Sedeq when spoken of God refers to his absolutely right purposes that match his righteous nature. Of humans it means doing the right thing but is also something God allocates.

‘Abram believed the Lord, and it was credited to him as righteousness.’ (Genesis 15:6)

It also implies vindication:

‘‘…no weapon forged against you will prevail, and you will refute every tongue that accuses you. This is the heritage of the servants of the Lord, and this is their vindication from me,’ declares the Lord.’ (Isaiah 54:17)

… and future hope:

‘Love and faithfulness meet together; righteousness and peace kiss each other. Faithfulness springs forth from the earth, and righteousness looks down from heaven.’

Think – ‘The fruit of righteousness will be peace; the effect of righteousness will be quietness and confidence for ever.’ (Isaiah 32:17) These are the consequences. Enjoy.

Day 24 Salvation

The Hebrew words yasa – save and yesua – salvation, are the general words used for rescue. Almost always there is a sense of saving from something.

‘Moses answered the people, ‘Do not be afraid. Stand firm and you will see the deliverance the Lord will bring you today.’’ (Exodus 14:13)

‘The Lord is my strength and my song; he has become my salvation,’ (Exodus 15:2)

‘Praise be to the Lord, to God our Saviour, who daily bears our burdens.’ (Psalm 68:19)

What are you saved for? To be in relationship with God, in his favour and to praise him.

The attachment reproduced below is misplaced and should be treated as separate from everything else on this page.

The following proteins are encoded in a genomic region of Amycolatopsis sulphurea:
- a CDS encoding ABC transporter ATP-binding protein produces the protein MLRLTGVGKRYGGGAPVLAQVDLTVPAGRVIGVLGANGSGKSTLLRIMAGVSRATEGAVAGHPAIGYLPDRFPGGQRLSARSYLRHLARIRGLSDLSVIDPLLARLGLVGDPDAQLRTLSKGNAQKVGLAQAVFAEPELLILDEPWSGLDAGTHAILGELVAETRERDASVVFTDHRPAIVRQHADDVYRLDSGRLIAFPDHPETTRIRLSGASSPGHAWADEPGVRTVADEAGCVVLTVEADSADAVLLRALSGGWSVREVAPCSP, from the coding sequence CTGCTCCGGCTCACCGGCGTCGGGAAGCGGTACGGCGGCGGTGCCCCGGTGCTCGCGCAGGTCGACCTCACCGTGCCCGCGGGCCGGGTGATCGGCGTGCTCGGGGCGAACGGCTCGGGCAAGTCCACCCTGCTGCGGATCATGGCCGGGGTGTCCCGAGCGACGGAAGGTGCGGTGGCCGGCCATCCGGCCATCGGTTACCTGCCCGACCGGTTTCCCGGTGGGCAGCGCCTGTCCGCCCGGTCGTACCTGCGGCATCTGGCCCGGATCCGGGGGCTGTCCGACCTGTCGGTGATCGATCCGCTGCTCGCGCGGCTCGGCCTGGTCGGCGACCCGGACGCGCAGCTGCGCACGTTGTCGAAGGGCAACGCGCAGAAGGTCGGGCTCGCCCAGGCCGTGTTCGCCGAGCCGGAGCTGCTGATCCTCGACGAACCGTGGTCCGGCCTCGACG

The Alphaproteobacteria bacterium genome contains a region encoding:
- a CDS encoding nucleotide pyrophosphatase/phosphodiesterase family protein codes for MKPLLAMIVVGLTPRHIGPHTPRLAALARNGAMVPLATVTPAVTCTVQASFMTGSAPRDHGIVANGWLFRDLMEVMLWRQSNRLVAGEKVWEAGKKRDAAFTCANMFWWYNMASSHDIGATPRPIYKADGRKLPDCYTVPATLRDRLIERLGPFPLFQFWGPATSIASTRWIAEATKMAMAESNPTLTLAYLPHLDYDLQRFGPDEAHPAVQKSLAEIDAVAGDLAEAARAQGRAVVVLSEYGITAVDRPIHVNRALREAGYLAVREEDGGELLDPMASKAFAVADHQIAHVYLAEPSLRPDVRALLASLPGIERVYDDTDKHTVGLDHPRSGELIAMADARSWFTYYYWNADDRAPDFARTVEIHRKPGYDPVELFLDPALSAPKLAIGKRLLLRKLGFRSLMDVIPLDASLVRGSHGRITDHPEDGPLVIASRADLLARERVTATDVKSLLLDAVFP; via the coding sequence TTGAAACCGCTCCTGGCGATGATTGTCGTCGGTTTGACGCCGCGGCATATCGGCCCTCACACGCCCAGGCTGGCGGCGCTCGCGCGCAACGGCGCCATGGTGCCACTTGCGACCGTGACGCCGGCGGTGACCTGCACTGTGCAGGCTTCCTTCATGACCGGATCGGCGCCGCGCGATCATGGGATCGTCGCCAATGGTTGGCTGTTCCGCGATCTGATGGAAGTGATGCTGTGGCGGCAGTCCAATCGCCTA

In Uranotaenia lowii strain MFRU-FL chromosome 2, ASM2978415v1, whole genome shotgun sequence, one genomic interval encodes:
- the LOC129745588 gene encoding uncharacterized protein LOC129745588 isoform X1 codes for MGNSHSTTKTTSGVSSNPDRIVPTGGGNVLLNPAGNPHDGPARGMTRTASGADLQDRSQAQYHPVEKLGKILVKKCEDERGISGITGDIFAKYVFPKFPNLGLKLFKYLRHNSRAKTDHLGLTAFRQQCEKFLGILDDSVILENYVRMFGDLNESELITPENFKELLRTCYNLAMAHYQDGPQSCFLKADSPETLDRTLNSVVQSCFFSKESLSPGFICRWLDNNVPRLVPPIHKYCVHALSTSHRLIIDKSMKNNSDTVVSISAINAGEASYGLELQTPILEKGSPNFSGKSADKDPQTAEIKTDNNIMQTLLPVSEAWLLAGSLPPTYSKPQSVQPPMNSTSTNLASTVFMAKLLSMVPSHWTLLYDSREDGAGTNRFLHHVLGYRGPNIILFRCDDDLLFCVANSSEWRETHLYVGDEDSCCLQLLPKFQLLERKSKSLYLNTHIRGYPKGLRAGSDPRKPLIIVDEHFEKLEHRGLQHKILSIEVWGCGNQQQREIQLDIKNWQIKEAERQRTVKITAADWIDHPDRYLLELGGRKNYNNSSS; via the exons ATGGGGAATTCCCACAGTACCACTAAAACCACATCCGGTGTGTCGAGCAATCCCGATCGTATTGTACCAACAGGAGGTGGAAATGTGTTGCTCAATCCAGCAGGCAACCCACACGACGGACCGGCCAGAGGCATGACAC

‘In that day they will say, ‘Surely this is our God; we trusted in him and he saved us. This is the Lord, we trusted in him; let us rejoice and be glad in his salvation’ (Isaiah 25:9)

It is what the name Jesus means.
Think – what have I been saved from? What have I been saved into?

Day 25 Marvellous

The Hebrew word pele means ‘marvellous’. There is no Hebrew word for supernatural or miraculous, but pele means beyond normal expectation. Jonathan’s love for David is described using this word.

‘I grieve for you, Jonathan my brother; you were very dear to me. Your love for me was wonderful,…’ (2 Samuel 1:26)

‘The stone the builders rejected has become the capstone; the Lord has done this, and it is marvellous in our eyes.’ (Psalm 118:22,3)

The transformation of the rejected stone is something that the Lord has done and it is pele – amazing, marvellous, wonderful and then some. If we were political or sports commentators we would be talking about an amazing comeback.

‘For to us a child is born, to us a son is given, and the government will be on his shoulders. And he will be called Wonderful Counsellor, Mighty God, Everlasting father, Prince of Peace.’ (Isaiah 9:6)

Pray – Lord I know you are wonderful. Please meet me this week in a way that is beyond my normal expectation.